User:Alexsmail/Computer programming/Object oriented

Link on the related topics: Functional programming.

There is also a great book Object Oriented Programming. That books is describing OO on the programmer level. If you want to start to write rapidly OO or you want to understand existing program, you should read that book. If you want to understand philosophy of OO, if you want to learn theory of OO, this book is for you.

This book can be view as continue of Procedural programming. If one want to continue to learn object oriented, it is recommended to start from the previous book first.

Table of content:

  1. Objects are entities with state&methods. Twenty one game (version of Blackjack).
    a. Struct as historical predecessor.
    b. Classes, methods and constructors overview.
  2. Constructor. This. Null.
  3. Default Constructor, Copy constructor, Assignment operator.
  4. Examples: Fraction, Door, Rectangle.
  5. Wrapper class.
  6. Array is the Object.
  7. Exceptions. In common and in Java. Declare or throw. Runtime exception.
  8. String, Stream, System.
  9. Static & state.
  10. Inheritance. Object in C++ - abstract class. Pure abstract class. Inline function.
  11. Packages. Public.
    a. Access management and inheritance.
  12. Polymorphisms. Casting.
  13. Re-use. Client-server. Black box.
  14. Functions again. Overloading. Redefinition and field&methods hiding. super.
  15. Functions again (cont). Parameters pass by value and by reference. Swap.
  16. Interface. Splitting of what class should do, and how does it do. Design pattern - factory.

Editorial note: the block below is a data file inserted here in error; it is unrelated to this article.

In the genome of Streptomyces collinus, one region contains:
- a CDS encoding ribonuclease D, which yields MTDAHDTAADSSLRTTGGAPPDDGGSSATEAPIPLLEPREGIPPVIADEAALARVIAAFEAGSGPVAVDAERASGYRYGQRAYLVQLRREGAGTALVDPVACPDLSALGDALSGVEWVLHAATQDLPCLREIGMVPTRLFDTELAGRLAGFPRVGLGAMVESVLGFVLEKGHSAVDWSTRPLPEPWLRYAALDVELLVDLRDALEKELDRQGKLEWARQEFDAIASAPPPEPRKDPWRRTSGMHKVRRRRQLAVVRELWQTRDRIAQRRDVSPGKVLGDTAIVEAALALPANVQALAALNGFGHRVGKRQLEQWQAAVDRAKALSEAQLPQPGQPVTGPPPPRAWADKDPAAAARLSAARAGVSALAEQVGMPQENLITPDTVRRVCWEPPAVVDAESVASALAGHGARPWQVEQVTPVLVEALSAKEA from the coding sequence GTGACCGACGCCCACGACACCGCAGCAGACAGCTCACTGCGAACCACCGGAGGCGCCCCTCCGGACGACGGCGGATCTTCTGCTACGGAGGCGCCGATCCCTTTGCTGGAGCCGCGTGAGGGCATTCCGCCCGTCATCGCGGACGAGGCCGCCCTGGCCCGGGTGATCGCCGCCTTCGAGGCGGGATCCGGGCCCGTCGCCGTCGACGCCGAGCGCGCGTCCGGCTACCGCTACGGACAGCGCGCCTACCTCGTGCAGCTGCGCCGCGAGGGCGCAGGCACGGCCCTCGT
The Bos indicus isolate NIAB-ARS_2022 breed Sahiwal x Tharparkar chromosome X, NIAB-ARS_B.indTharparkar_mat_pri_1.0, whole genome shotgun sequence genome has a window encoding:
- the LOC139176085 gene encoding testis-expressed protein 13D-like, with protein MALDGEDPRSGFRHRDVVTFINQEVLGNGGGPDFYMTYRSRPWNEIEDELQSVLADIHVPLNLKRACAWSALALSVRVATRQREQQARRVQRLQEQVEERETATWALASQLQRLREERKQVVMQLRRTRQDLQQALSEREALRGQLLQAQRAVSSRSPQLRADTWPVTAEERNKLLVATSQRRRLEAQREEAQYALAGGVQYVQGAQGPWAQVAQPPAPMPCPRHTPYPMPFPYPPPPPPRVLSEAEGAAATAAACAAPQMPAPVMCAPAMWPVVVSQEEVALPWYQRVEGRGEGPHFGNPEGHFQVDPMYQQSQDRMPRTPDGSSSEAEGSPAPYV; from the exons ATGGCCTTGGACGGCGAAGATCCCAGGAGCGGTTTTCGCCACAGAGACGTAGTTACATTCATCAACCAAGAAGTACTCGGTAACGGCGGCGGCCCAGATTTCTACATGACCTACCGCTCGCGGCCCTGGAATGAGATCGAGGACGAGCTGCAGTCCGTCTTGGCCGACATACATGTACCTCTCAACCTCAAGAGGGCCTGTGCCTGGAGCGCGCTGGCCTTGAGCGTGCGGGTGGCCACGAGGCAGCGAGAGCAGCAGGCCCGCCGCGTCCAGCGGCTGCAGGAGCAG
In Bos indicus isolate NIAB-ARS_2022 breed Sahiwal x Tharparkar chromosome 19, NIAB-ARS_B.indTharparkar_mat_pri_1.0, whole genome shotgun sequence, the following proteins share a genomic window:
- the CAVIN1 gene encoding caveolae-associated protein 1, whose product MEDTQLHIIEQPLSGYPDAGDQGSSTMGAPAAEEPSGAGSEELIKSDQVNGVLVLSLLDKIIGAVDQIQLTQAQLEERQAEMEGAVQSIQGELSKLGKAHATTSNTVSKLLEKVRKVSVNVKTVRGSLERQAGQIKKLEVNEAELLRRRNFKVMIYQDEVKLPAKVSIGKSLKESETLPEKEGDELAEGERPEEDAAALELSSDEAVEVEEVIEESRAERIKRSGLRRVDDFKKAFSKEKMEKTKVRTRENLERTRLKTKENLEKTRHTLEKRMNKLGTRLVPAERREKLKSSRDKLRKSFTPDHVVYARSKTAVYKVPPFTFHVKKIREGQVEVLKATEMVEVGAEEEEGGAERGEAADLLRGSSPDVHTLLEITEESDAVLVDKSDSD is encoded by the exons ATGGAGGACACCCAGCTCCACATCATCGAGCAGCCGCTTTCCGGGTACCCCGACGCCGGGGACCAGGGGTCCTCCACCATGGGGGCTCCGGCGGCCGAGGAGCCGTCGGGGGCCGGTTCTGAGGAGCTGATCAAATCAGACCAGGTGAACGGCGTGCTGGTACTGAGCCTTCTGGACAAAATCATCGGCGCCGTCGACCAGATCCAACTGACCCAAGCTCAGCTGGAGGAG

17. Again about final. Variable, method, class.
  18. End.

Objects are entities with state&methods. Twenty one game (version of Blackjack).Edit

Real world exampleEdit

Consider the real world example. You want to go out the room. You start to think how this mission can be accomplished. To make things simple, consider only the last faze of this mission, you are actually standing near the door. So, you think that you should just open the door and live the room, right? Consider that you actually percepts the world by entities: you distinguishes yourself, and the door from your environment. This entities has some interesting properties. The door can be closed or open, can have lock or not, for example. But actually, you don't care. You know, that you just want to open the door, and you know how this can be done to any door.

While I'll return to the previous example later on this book, meanwhile I want to concentrate on another example - the game twenty one (simplified version of Blackjack).

Much of blackjack's popularity is due to the mix of chance with elements of skill, and the publicity that surrounds card counting (keeping track of which cards have been played since the last shuffle). Blackjack's precursor was vingt-et-un ("twenty-one"), which originated in French casinos around 1700, and did not offer the 3:2 bonus for a two-card 21. I want to introduce very simple version of this game. I will call this simplified version twenty one through out the book.